Host an instameet on your campus

A recent instameet at the University of Birmingham was a big success. We took the chance to ask the organisers Beth Astington and Annabell Lamba why they did it and how you could do the same at your university.

UatW: Who are you?

Annabell and I work at the University of Birmingham in the College of Arts and Law Marketing team, although we organised the instameet in our spare time with IGersBirmingham – the official Instagramers Birmingham account. We both enjoy using social media – Instagram in particular is a favourite for us both.

UatW: What was the initial idea for organising the instameet at the University of Birmingham?

We attended an Instameet in June which was co-organised by Visit Birmingham and the Hidden Spaces project. It was a really enjoyable event – exploring places we hadn’t been before as well as streets we’ve walked along hundreds of times, but taking the time to really look at things instead of hurrying along. It was also great fun meeting other people who had similar interests, and we really didn’t feel self-conscious about getting in to all sorts of strange positions while taking photos, because you know that there are lots of other people doing the same! We really enjoyed the instameet and by the end we both came to the same conclusion: that the University of Birmingham campus would be a great place to hold one. It’s a beautiful campus, has a great mix of different architectural styles and there is a large amount of greenery, monuments and sculptures such as the Clock Tower. We also thought that it would be a place where many people would not have visited before – therefore getting the wider community onto campus was key.

UatW: What was involved in organising it?

We got in touch with the organiser of IGersBirmingham, Fraser McGee, to see whether some sort of collaboration with the University would be possible. IGersBirmingham share photos of the city and organise Instameets. IGersBirmingham is part of the global IGers community which was started in Madrid in 2010 and now spans 400 cities across 60 countries. The movement was created with the aim of helping photographers to improve their skills and quickly evolved into developing photographic communities around the world that were linked through a single social network.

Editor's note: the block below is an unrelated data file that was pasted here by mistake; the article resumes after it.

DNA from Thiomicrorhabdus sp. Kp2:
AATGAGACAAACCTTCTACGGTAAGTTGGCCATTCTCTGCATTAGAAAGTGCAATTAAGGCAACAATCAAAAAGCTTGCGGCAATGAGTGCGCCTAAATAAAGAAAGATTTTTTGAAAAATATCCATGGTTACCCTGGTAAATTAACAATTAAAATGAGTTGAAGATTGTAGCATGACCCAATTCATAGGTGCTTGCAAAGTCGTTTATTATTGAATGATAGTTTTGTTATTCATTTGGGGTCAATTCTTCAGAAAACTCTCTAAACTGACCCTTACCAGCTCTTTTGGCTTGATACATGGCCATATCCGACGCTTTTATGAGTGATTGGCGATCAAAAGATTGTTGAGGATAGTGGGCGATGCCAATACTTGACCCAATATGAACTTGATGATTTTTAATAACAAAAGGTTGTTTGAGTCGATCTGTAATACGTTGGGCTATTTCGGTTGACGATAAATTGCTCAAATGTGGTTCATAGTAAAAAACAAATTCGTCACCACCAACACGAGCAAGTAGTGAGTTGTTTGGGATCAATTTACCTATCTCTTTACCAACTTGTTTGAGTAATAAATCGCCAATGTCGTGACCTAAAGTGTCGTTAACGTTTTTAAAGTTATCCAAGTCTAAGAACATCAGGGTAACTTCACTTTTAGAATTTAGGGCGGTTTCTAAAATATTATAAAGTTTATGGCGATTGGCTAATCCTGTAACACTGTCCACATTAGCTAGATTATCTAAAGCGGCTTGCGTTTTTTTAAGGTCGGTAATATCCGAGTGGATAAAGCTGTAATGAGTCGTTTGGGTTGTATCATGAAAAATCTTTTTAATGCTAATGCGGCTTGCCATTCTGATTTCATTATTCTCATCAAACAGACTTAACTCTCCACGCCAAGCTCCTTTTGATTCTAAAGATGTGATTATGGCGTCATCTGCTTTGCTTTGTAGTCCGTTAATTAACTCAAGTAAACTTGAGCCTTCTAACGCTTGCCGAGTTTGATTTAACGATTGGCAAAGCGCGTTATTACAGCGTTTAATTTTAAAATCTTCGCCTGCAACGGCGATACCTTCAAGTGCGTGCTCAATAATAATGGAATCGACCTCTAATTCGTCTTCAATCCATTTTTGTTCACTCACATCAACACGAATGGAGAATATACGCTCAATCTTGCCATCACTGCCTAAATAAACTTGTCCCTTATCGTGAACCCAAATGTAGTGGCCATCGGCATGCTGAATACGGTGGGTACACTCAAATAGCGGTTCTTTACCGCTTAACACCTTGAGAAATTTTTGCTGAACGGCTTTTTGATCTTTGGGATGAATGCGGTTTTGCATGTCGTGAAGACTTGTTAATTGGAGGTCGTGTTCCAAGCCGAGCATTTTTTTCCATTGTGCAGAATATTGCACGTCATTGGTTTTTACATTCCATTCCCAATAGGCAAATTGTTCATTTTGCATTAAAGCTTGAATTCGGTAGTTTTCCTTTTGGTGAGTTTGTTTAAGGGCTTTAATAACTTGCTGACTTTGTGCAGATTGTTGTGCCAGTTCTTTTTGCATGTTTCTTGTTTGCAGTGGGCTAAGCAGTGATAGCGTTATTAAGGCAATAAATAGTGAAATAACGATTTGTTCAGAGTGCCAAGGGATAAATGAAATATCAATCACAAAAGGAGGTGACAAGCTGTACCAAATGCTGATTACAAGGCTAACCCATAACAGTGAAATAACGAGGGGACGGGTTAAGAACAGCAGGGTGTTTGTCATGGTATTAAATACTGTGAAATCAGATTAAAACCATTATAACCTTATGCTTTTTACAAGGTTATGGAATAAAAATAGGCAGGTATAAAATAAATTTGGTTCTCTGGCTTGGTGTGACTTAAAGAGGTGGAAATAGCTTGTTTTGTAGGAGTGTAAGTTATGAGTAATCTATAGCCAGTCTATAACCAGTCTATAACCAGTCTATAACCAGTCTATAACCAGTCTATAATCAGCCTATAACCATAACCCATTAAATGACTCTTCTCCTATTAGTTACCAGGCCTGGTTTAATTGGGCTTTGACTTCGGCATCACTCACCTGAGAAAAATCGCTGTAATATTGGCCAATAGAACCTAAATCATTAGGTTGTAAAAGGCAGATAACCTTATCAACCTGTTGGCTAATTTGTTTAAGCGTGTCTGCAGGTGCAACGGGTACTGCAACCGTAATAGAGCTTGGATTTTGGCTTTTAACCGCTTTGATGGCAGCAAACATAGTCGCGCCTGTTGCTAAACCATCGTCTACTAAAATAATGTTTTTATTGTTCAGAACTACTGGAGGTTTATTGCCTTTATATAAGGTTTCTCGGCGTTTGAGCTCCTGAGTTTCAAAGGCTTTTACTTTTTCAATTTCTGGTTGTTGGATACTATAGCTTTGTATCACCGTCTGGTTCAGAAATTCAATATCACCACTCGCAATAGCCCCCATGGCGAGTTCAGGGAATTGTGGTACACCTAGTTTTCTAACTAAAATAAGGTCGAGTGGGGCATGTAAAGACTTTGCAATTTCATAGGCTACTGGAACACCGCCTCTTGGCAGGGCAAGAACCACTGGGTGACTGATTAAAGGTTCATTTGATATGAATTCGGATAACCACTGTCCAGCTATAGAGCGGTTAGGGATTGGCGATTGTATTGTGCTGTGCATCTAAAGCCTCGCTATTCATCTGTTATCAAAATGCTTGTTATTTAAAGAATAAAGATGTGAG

Fraser was keen to hold their next Instameet outside of the city centre and so we invited him on to campus to show him around – he instantly agreed that the campus would be a great place to host an instameet. Our main organisational tasks were publicity, managing enquiries and registrations, organising a route and making the route map, making arrangements for access to certain buildings and informing the University’s marketing team that the event was going on. The key factors when working out the route were that it included a good mix of things to photograph, it was the right length and had a pub to end up at. From the photos below I think it shows that we had a good selection of buildings and things to photograph.

We also wanted to secure access to somewhere that people didn’t normally get to spend much time in. We decided that the university’s “Great Hall” would be perfect as it’s very grand and ornate and lots of people think it has a Harry Potter / Hogwarts feel to it. We were able to get that opened for us which was great, as people really liked photographing it. When arranging the route map we put together some information about some of the different buildings and things that people would see so they knew a little bit more about what they were photographing. People liked that as they were able to put a bit more information in their posts about what was in their photographs. We were also able to get some old photographs of campus so people could see what it used to look like and take retrographic photos (where an old photo is placed and photographed in its modern environment).

Oh for the love of hearts. 😂 #igb_meet_UOB || #IgersBirmingham A photo posted by Sanna. (@apaali) on

UatW: How did you publicise it?

It was publicised via the IGersBirmingham accounts on Instagram, Twitter and Facebook, and was shared by other Birmingham-based social media accounts. We also liaised with the university’s marketing teams so that they could advertise it and feature it after the event. The Instameet was also advertised internally to students and staff. When advertising it to staff we  played on the fact that this was a great opportunity to see the Great Hall / campus at a time when they weren’t dashing between meetings or at a work event.

UatW: Why hold it on a Saturday?

The Instameets are typically held at the weekends, as most of the people that attend are at work during the week. The bonus of holding it on a Saturday was that campus was quiet – so there were not too many people getting in the way of the photographs.

UatW: What was the format on the day?